Such is a fitting title for this partnership; their real magic stems not from their impressive vitae, but from the profound sensibility they share for the power they find inherent in music.

"Music was everything to us since childhood," Igor says. "We gained a very strong testimony of music being something very special, very spiritual, very healing. It was, as we used to say, something from the other dimension. In a sense, in Russia, without the freedom of worship, music was the spiritual outlet of the nation."

Vesna adds, "If one is really reverent to the music, you hear that there is a supreme being. You can't escape that; it is all-powerful."

They concede that they ultimately had to leave Russia to discover the source of the power they felt in music. Their search was brief. Soon after settling in California, they met missionaries from the LDS Church and were baptized.

"It came full circle," Vesna recalls. "It was difficult at the beginning because we knew that music was so special and spiritual, but we didn't have a connection. Then as we were learning about the gospel, it was absolutely clear to us what music is. You can play or sing like an angel because you know you are an instrument in the hands of God."

"The two things came together so perfectly," Igor continues. "When we started to learn about spiritual truth, it was reconfirmed in a powerful way about the mission of music both inside and outside the Church, and I guess we saw our mission from that point to be the best missionaries in music."

Though they know three languages, the Gruppmans have found that the "unspeakable gift of the Holy Ghost" (D&C 121:26), as they like to call it, is communicated more purely through inspired classical music than through the imperfect spoken word. Whether playing at a fireside or soloing with a world-class orchestra, the Gruppmans have dedicated their partnership to sharing the Spirit through music. In deciding to come to BYU, they hope to pass this legacy on to their students.

"BYU is the only learning institution in the world where we can accomplish what we want to accomplish in our teaching," Vesna says. Both she and Igor have felt frustrated trying to share with people the profound link they see between music and the gospel. As they associate with musicians, they find common ground in music, but not in the gospel. As they associate with Church members, they share spiritual feelings, but not always music. At BYU they have found a melting pot for both.

Soon after the Gruppmans arrived at BYU, they sat mouths agape at the 1996 University Conference listening to President Merrill J. Bateman articulate for the university the goals the Gruppmans had already set for themselves.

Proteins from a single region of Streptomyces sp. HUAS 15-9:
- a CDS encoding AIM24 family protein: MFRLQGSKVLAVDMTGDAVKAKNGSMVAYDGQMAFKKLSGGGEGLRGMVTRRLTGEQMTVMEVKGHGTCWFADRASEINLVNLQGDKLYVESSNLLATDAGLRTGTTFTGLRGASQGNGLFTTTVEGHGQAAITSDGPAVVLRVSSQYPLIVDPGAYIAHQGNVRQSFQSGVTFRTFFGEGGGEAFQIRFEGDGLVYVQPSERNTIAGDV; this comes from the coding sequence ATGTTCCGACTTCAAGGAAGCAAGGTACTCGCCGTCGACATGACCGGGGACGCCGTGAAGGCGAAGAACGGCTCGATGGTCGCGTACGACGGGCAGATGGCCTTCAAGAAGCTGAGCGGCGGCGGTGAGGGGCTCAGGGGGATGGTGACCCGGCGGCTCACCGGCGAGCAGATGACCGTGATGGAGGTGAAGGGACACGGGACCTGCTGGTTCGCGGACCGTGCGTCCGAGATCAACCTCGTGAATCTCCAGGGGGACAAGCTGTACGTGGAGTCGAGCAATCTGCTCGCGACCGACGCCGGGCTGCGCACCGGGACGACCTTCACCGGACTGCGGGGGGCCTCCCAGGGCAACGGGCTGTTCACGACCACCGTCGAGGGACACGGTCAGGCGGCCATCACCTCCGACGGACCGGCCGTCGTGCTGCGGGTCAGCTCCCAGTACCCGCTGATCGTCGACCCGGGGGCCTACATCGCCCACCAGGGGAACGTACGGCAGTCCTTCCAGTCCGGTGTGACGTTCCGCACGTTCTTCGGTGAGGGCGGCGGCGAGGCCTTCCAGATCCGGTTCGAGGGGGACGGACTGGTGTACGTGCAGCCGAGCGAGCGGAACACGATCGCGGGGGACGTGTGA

"The issue is the Spirit with which subjects are taught," President Bateman said. "The final test is if the teaching of the subject is both 'intellectually enlarging' and 'spiritually strengthening.'"

According to their students, Igor and Vesna pass the test.

"Vesna has really emphasized that we as musicians have a mission to share our talents and the Spirit through music," says Arian Goodman, a senior from Independence, Mo., majoring in violin performance and pedagogy. "It is a gift that we can share with others and that is motivating. When you get frustrated learning a skill, if you remember what your purpose is, it helps you keep going."

In teaching a skill to a student recently, Igor compared the rhythm of the piece to the commandments. "For Bach, the rhythm is like commandments for us. It's the law. It seems restrictive, but as long as you stay within the structure, you retain the ultimate style of the music. It is very profound to follow the rhythm."

"They have a beautiful way of blending the principles of the gospel with music," says Roger Drinkall, a cello professor in the School of Music. "And despite the fact that Igor is concertmaster of the London Symphony Orchestra, one of the best in the world, he takes his teaching here just as seriously. He in no way makes this second best."

Igor admits that he misses Provo when he is in London more than London when he is in Provo. "It's quite a special place here, with the students and with the Spirit so strong and so vital. We get a lot of rejuvenating energy from the students."

And the students receive the same energy from Igor and Vesna as the Gruppmans work with tenacious commitment to teach excellent violin technique and sincere reverence for music.

"Music at its best is the ability to express the deepest feelings of our hearts and souls," Barrus says. "One of the great things the Gruppmans have to offer is an understanding of that--especially the spiritual aspect--and the ability to combine it with the high training music demands."


Lisa Ann Jackson, a BYU alumna, is an editor for BYU's David M. Kennedy Center for International Studies.